“You have the perpetrators. You have the folks who maybe knew or should have known about the perpetrators and didn’t do anything about it and then you have whoever’s left standing,” Cabot said. “Fines are most effective against the perpetrator.”

Cabot said he believes regulators shouldn’t be placing the biggest financial burden on the company and its shareholders.

“I think a fine is in order, but again, I don’t necessarily think that it’s appropriate that the people who are left with the company bear the entire burden because like the student athletes, the people who are hurt most are just the shareholders who had nothing to do with it.”

There’s also the question of the amount of any potential fine.

Highest fine: $5.5 million

The largest fine ever levied by the commission was $5.5 million in 2014 against Cantor G&W Holdings, now known as CG Technology. In that case, the company’s top executive also was removed.

Putting that amount in perspective, Wynn Resorts last month reported net income of more than $814.8 million companywide in 2018, or roughly $2.2 million a day, meaning it would take just more than two days for the company to make the amount of the largest fine ever imposed by the commission.

But Wynn Resorts clearly wouldn’t want the notoriety of being assessed the largest fine ever imposed by the state.

The company also is conscious that whatever conclusion is reached by Nevada regulators would be assessed by the Massachusetts Gaming Commission, which is on the verge of setting an adjudicatory hearing with similar complaints on the company, which is building the $2.6 billion Encore Boston Harbor resort scheduled to open in June.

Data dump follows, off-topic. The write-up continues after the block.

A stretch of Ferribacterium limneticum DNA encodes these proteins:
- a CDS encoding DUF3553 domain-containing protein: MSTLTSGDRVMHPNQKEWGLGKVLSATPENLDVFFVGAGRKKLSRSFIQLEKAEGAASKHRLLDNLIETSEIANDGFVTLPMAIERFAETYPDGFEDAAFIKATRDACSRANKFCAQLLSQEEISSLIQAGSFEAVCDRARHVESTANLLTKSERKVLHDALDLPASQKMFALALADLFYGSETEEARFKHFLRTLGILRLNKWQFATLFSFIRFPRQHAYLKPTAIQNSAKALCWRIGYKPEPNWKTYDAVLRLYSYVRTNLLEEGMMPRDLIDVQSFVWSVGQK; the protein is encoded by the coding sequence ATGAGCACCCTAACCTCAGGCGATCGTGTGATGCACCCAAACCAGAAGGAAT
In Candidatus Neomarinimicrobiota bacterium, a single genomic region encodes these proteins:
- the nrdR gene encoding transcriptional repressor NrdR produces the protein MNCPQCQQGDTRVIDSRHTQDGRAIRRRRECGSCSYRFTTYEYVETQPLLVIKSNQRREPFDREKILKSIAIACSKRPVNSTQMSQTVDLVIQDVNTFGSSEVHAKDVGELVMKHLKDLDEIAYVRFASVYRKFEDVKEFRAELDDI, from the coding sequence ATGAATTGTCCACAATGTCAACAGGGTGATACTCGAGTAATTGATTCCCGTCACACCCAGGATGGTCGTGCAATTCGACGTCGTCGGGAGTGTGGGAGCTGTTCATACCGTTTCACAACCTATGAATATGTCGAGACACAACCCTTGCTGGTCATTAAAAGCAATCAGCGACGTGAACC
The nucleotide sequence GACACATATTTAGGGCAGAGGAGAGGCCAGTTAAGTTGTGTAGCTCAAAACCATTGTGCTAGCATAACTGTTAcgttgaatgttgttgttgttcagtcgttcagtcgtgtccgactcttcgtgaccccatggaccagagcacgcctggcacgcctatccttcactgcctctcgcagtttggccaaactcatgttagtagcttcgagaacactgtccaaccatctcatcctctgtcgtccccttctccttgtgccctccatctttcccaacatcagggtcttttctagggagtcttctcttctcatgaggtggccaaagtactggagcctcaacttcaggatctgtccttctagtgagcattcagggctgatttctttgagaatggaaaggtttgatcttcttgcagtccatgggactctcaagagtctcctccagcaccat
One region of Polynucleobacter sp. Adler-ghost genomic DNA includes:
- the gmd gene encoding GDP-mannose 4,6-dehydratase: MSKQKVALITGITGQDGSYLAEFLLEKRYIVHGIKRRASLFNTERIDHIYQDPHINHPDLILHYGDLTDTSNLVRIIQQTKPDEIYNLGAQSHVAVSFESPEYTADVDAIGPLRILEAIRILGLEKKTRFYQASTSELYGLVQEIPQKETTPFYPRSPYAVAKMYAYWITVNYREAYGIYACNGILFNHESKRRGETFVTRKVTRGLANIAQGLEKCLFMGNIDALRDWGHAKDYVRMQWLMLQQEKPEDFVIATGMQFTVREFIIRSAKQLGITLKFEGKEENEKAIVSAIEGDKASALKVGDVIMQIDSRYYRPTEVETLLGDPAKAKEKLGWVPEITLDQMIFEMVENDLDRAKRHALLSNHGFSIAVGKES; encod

Business attorney Aviva Gordon of Henderson-based Gordon Law believes a hefty fine could lead to greater long-term punishment to the company because of the potential damage to the Wynn brand.

“In this particular circumstance, because there has been such public disclosure and interest and intrigue, I think that a fine in this circumstance can be painful, but to some extent superfluous beyond the real sort of damage to the business and the brand,” she said.

The other damage could come in the form of additional derivative lawsuits from shareholders accusing the company of not being vigilant in its oversight of company policies. At least five derivative lawsuits already have been filed against the company.

Sending a message

But Gordon acknowledged that a large fine could have a positive industrywide effect.

“I think the fine process is done both to directly affect the offending business, but it’s also done to sort of send a message to other businesses, and I think that message certainly can be received and it can change (corporate culture) if there are similar types of conduct or activity going on,” she said. “It can provide that kind of wake-up call to stop engaging in that kind of offensive or inappropriate conduct.”

Cabot added that high fines can send the message that sexual harassment won’t be tolerated by regulators.

“You come out with a statement with regard to the first offenders,” Cabot said. “You identify the problem and say, ‘You folks are going to get fined, but we’re making a message to the industry that this is not tolerable behavior.’ But the second person who does it gets a bigger fine and the third person who does it gets an even bigger fine. They’re letting the industry know that this is unacceptable behavior.”

Contact Richard N. Velotta at rvelotta@reviewjournal.com or 702-477-3893. Follow @RickVelotta on Twitter.